Figures from the European Banking Authority (EBA) revealed that the UK once more had by far the highest number of bankers earning more than a million euros (£833,000) in the European Union - at 2,714 in 2012.
That was 11% higher than in 2011 and puts the City on a collision course with the new European Union bonus cap set to come into force next year.
Average total pay - including salaries, pensions and bonuses - for London's top earning bankers surged 35% to 1.95 million euros (£1.6 million).
And they picked up bonuses averaging 3.7 times their base salary, up from 3.5 in 2011.
The EBA report shows the UK employed more than three-quarters of the EU's highest-earning bankers - highlighting how many London staff would fall foul of the new EU rules that will cap bonuses to a year's salary - or a maximum of two years if shareholders approve.
It will have an impact on so-called code staff, who are senior, risk-taking employees.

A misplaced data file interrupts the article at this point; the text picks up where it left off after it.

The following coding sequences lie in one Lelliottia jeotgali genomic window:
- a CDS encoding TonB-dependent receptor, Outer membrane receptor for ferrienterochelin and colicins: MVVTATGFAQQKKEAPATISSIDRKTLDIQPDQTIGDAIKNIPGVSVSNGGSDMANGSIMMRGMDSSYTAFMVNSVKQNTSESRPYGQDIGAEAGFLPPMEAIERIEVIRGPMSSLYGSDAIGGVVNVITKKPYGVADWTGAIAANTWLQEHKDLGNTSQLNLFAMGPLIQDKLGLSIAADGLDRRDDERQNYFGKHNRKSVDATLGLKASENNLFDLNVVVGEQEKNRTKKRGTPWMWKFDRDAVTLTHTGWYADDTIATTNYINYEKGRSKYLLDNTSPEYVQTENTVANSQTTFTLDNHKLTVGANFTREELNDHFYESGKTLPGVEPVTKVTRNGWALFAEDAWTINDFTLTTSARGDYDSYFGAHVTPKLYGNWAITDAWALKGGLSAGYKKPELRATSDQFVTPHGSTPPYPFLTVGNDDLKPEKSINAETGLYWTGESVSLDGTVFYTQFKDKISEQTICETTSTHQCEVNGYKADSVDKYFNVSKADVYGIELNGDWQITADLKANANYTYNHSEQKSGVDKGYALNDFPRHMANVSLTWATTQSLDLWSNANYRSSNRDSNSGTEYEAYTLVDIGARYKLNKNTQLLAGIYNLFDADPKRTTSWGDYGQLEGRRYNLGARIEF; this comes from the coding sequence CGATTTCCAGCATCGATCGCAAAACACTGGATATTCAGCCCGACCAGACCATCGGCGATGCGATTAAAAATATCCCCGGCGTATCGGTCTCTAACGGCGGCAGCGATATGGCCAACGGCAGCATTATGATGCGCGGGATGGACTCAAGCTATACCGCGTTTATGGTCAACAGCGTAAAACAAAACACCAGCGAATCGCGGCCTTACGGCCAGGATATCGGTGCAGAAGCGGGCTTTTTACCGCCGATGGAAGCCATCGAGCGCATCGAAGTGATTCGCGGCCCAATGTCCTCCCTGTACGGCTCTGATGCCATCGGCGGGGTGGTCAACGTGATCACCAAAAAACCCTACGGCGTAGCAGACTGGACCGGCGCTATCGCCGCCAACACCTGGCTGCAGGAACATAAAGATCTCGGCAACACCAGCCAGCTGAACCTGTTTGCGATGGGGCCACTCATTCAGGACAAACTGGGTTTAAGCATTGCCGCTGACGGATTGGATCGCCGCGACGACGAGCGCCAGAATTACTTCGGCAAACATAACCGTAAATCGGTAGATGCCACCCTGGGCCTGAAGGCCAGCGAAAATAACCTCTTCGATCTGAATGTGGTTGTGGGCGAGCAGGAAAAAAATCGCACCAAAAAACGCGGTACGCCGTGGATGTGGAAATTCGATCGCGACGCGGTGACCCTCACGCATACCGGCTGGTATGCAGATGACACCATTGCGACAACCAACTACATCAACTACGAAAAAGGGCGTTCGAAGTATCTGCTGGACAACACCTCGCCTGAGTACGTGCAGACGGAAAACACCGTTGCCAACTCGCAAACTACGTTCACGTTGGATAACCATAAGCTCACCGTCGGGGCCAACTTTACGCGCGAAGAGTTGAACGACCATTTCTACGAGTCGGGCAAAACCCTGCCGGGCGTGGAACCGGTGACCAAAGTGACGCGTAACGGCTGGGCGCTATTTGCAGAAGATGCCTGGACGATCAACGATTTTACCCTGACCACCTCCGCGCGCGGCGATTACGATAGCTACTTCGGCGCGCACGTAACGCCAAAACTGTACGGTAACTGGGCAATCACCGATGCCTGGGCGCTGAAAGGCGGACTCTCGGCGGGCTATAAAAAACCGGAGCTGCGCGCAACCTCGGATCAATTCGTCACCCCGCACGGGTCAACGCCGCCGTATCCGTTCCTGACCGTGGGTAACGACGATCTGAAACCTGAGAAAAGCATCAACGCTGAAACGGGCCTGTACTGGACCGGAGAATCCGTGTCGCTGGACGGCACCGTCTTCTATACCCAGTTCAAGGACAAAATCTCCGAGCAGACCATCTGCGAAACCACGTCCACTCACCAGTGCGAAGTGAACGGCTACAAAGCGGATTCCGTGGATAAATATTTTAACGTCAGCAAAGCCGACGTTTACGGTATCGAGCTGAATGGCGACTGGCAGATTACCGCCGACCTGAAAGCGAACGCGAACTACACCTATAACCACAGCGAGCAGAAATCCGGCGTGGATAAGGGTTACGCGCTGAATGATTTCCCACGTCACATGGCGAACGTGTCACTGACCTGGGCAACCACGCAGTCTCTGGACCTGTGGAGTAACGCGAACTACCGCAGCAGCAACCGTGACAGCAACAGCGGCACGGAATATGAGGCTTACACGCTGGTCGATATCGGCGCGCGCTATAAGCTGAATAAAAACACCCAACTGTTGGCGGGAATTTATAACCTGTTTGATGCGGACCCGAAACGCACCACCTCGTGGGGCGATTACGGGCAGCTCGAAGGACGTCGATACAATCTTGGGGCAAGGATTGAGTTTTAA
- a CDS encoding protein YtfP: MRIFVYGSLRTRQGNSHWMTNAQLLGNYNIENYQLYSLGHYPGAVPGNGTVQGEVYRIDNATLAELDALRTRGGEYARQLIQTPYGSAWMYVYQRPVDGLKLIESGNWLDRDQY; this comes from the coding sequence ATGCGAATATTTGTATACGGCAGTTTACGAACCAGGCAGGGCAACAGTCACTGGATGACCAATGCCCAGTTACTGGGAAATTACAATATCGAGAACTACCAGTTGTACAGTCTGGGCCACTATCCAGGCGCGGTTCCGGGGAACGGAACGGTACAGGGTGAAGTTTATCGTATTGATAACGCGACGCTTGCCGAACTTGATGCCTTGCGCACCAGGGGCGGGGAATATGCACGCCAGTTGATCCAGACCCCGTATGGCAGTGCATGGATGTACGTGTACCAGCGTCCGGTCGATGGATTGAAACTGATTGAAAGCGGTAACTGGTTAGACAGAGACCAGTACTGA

The Treasury lodged legal action in September, arguing the EU had gone beyond its remit in seeking to regulate bonuses, which it claims had been decided without proper consultation and with no impact assessment.
But banks are understood to be planning to sidestep the rules by handing out monthly payments to affected staff.
Barclays reportedly told workers recently it was introducing monthly role-based pay, which will depend on the role of the staff member and the performance of the bank overall.
The EBA data showed Germany was the country with the second highest number of top-earning bankers, at 212, followed by France with 177, 109 in Italy and 100 in Spain.
In the UK, 81% of the highest earners work in investment banking, with the rest split across asset management, retail banking and other business areas.
© 2013 Press Association